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ARS Home » Southeast Area » Gainesville, Florida » Center for Medical, Agricultural and Veterinary Entomology » Chemistry Research » Research » Publications at this Location » Publication #361391

Research Project: Insect, Nematode, and Plant Semiochemical Communication Systems

Location: Chemistry Research

Title: Sampling of volatiles in closed systems: a controlled comparison of three solventless volatile collection methods

item Alborn, Hans
item Bruton, Robert
item Beck, John

Submitted to: Journal of Chemical Ecology
Publication Type: Peer Reviewed Journal
Publication Acceptance Date: 8/4/2021
Publication Date: 8/20/2021
Publication URL:
Citation: Alborn, H.T., Bruton, R.G., Beck, J.J. 2021. Sampling of volatiles in closed systems: a controlled comparison of three solventless volatile collection methods. Journal of Chemical Ecology. 47:930-940.

Interpretive Summary: In natural and agricultural systems, the interactions among plants, insects, and microbes are often governed by chemical odors (chemical communication). To help detect and investigate these interactions there is a continuous need for new and improved collection and analyses techniques. Studies led by USDA-ARS scientists at the Center for Medical, Agricultural, and Veterinary Entomology, Chemistry Research Unit, in Gainesville, FL used a standardized blend of odors to evaluate three solventless collection and analyses techniques: solid phase microextraction (SPME), solid phase dynamic extraction (SPDE), and an in-house designed thermal desorption system. The results indicated that related qualitative and quantitative differences could be correlated with adsorbent sampling capacity and structural bias, but most of the variations were better explained by factors such as gas phase equilibrium (the chemical odors in the air) and sampling volumes. The discovered strengths and weaknesses for each system were used to provide guidance for selection of techniques for natural and agricultural chemical communication applications.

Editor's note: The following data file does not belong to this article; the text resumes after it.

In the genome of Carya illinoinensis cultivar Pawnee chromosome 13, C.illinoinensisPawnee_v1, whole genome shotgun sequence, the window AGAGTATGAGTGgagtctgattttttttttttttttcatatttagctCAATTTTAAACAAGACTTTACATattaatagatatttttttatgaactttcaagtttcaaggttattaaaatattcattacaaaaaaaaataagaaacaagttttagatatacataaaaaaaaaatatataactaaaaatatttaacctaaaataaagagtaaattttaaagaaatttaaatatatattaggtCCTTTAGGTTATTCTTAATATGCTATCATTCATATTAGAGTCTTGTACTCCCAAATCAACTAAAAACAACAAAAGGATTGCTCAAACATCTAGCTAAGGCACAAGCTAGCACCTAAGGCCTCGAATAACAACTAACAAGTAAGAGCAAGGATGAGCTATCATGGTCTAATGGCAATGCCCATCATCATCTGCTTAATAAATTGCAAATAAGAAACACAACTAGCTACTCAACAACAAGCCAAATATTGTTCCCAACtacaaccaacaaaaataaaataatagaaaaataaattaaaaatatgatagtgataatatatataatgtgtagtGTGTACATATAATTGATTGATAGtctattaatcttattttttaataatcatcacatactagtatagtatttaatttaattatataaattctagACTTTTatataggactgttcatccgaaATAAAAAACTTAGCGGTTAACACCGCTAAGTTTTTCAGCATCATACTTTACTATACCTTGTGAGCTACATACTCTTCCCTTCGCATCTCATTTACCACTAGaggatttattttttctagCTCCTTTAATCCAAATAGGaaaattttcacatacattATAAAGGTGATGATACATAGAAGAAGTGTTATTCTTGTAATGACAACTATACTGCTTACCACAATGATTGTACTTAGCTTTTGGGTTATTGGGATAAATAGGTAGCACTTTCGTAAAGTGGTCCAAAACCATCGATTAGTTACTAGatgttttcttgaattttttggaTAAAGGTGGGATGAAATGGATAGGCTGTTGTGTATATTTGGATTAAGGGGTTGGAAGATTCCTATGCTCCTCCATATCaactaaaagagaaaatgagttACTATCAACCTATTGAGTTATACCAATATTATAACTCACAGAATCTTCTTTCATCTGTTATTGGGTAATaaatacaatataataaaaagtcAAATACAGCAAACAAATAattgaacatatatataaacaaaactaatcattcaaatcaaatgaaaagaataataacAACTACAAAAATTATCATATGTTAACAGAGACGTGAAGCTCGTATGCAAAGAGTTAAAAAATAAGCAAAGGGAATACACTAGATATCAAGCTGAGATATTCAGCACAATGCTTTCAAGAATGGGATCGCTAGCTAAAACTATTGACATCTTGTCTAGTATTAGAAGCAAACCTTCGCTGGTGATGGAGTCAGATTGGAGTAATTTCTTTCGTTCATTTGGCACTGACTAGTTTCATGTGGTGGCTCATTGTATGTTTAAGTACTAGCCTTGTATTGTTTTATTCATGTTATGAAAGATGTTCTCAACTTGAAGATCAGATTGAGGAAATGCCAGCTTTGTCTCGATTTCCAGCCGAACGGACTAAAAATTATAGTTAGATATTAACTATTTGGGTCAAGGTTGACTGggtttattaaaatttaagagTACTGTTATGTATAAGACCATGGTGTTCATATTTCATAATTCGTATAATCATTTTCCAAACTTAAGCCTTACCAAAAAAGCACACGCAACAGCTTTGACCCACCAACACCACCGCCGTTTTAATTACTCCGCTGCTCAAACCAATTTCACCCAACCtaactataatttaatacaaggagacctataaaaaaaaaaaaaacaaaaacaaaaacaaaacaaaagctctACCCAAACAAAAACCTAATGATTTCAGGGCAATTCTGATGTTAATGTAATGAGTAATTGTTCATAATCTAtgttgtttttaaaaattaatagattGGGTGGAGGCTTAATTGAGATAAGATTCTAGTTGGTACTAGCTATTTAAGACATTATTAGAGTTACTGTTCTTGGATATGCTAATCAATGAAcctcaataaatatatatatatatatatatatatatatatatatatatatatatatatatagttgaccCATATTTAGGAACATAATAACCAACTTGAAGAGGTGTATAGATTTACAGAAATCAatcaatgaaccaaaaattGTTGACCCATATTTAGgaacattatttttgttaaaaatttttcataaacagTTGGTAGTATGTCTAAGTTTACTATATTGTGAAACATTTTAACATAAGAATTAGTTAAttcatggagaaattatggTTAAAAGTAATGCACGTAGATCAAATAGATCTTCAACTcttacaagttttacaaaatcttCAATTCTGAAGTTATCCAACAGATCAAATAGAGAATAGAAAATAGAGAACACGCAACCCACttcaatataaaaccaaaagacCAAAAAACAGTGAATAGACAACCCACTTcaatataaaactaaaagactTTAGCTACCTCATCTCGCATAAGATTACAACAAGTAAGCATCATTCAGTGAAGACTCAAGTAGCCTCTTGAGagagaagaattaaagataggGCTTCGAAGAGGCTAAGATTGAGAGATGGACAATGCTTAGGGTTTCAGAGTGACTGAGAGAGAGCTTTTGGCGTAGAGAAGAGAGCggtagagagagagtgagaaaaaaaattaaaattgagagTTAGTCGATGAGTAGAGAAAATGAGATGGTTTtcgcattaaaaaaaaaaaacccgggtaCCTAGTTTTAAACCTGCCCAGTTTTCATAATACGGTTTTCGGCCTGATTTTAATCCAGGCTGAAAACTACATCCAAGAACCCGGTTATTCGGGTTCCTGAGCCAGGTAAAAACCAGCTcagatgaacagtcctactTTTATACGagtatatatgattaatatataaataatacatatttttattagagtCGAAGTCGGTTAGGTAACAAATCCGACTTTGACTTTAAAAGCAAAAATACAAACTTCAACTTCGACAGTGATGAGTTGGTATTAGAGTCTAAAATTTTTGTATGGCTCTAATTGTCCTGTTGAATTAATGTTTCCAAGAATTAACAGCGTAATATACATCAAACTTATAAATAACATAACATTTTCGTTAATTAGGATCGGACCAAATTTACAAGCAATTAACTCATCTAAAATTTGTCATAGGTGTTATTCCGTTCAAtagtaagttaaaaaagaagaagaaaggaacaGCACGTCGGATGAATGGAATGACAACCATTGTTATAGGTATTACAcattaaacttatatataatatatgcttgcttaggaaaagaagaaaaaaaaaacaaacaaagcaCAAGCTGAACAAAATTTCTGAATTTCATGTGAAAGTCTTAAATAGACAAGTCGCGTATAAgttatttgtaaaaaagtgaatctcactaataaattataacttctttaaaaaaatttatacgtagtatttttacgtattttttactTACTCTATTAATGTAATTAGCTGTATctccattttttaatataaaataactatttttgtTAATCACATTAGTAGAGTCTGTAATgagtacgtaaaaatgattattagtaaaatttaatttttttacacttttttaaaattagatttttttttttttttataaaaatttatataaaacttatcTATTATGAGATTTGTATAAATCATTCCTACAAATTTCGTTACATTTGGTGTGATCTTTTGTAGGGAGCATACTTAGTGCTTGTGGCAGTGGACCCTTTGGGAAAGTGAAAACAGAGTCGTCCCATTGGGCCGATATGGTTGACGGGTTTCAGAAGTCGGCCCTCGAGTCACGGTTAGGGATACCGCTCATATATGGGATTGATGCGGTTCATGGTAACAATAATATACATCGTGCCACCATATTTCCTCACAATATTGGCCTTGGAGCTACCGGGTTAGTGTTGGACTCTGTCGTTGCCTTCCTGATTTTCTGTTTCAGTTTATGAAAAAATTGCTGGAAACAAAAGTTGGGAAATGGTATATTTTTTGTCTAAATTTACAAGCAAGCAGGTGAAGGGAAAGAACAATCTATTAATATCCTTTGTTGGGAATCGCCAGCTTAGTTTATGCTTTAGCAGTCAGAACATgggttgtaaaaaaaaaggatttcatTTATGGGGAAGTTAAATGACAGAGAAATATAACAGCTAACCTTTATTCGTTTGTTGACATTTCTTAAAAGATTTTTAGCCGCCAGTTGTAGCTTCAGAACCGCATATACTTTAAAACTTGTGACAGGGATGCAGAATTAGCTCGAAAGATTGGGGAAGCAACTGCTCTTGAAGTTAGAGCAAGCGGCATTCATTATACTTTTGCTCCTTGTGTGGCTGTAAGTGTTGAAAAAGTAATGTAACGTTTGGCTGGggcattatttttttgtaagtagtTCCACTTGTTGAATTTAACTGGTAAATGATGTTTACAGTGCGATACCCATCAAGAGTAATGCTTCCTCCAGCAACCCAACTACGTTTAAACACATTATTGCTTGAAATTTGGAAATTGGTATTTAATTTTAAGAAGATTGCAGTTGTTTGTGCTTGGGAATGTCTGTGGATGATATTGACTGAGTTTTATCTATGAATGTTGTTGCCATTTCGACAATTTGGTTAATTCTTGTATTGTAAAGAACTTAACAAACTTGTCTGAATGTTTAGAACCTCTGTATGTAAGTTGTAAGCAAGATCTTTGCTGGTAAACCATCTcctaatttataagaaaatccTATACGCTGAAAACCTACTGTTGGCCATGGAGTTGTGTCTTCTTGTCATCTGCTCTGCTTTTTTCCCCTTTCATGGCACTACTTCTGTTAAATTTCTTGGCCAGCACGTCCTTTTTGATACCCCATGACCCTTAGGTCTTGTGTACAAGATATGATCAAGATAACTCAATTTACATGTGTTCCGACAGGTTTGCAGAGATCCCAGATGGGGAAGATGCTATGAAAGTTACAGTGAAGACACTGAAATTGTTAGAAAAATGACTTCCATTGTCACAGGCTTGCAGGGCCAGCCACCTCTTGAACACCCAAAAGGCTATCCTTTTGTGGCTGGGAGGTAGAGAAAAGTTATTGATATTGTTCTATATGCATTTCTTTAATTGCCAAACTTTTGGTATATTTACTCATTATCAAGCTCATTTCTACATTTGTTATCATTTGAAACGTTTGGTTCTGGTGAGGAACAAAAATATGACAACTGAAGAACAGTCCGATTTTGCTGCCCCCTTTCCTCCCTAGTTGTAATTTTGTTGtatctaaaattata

Technical Abstract: Complex inter-organismal communication among plants, insects, and microbes in natural and agricultural ecological systems is typically governed by emitted and perceived semiochemicals. To understand and ultimately utilize the role of volatile semiochemicals in these interactions, headspace volatiles are routinely collected and analyzed. Numerous collection systems are available (e.g., static or dynamic; adsorption or absorption) where the choice of technique should be dependent upon the plant, insect, or microbial ecological system studied, the information sought, and the limitations of each method. Within these constraints, it remains necessary that each method detects and provides the accurate in situ, or in vitro, volatile profile of the studied system. Herein, we analyzed and compared the pros and cons of three solventless, thermal desorption systems (SPME, Tenax/cold trap, SPDE) using a synthetic standard blend of compounds mimicking a simple natural blend (benzaldehyde, b-caryophyllene, (Z)-3-hexenol, 6-methyl-5-hepten-2-one, and limonene). Direct splitless injection and Super Q collections of the standard blend were used as controls. The results indicated that related qualitative, as well as quantitative differences, could be correlated with adsorbent sampling capacity and structural bias. The results for Tenax/cold trap and SPDE also were affected by sampled headspace volumes. All solventless techniques exhibited high analytical reproducibility, with SPME and SPDE providing ease of use, low cost, and minimal instrument modifications. The more complex Tenax/cold trap technique provided higher collection efficiency. Using these results, we provide guidance for technique selection for chemical communication applications